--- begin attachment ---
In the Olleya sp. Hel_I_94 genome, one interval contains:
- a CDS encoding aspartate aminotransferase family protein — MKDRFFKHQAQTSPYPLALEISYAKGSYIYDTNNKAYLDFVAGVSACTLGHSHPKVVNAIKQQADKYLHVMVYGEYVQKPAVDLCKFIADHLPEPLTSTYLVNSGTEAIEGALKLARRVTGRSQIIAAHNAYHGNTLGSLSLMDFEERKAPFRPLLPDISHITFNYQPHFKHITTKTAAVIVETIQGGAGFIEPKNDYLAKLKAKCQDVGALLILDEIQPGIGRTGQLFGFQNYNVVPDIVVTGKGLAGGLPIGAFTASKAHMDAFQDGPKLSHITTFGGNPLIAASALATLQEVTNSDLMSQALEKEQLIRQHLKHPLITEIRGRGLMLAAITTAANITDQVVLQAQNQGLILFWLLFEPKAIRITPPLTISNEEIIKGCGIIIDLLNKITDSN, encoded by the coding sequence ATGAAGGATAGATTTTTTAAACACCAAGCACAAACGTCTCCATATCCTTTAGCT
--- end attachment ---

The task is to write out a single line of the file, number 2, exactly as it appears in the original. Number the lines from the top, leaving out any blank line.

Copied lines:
- a CDS encoding aspartate aminotransferase family protein — MKDRFFKHQAQTSPYPLALEISYAKGSYIYDTNNKAYLDFVAGVSACTLGHSHPKVVNAIKQQADKYLHVMVYGEYVQKPAVDLCKFIADHLPEPLTSTYLVNSGTEAIEGALKLARRVTGRSQIIAAHNAYHGNTLGSLSLMDFEERKAPFRPLLPDISHITFNYQPHFKHITTKTAAVIVETIQGGAGFIEPKNDYLAKLKAKCQDVGALLILDEIQPGIGRTGQLFGFQNYNVVPDIVVTGKGLAGGLPIGAFTASKAHMDAFQDGPKLSHITTFGGNPLIAASALATLQEVTNSDLMSQALEKEQLIRQHLKHPLITEIRGRGLMLAAITTAANITDQVVLQAQNQGLILFWLLFEPKAIRITPPLTISNEEIIKGCGIIIDLLNKITDSN, encoded by the coding sequence ATGAAGGATAGATTTTTTAAACACCAAGCACAAACGTCTCCATATCCTTTAGCT